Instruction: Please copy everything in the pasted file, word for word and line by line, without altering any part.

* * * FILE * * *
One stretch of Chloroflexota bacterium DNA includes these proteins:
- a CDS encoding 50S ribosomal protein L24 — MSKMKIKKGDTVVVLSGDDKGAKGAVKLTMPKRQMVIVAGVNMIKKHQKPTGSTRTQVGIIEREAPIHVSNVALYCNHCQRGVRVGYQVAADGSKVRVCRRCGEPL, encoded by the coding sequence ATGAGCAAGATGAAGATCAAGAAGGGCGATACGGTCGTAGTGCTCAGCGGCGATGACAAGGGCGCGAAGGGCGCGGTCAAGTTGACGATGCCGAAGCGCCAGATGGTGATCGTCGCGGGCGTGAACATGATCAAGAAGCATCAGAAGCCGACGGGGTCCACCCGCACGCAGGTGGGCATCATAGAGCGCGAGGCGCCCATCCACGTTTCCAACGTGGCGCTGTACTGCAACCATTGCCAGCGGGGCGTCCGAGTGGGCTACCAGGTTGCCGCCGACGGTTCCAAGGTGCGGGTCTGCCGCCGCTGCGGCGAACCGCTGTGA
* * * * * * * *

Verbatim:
One stretch of Chloroflexota bacterium DNA includes these proteins:
- a CDS encoding 50S ribosomal protein L24 — MSKMKIKKGDTVVVLSGDDKGAKGAVKLTMPKRQMVIVAGVNMIKKHQKPTGSTRTQVGIIEREAPIHVSNVALYCNHCQRGVRVGYQVAADGSKVRVCRRCGEPL, encoded by the coding sequence ATGAGCAAGATGAAGATCAAGAAGGGCGATACGGTCGTAGTGCTCAGCGGCGATGACAAGGGCGCGAAGGGCGCGGTCAAGTTGACGATGCCGAAGCGCCAGATGGTGATCGTCGCGGGCGTGAACATGATCAAGAAGCATCAGAAGCCGACGGGGTCCACCCGCACGCAGGTGGGCATCATAGAGCGCGAGGCGCCCATCCACGTTTCCAACGTGGCGCTGTACTGCAACCATTGCCAGCGGGGCGTCCGAGTGGGCTACCAGGTTGCCGCCGACGGTTCCAAGGTGCGGGTCTGCCGCCGCTGCGGCGAACCGCTGTGA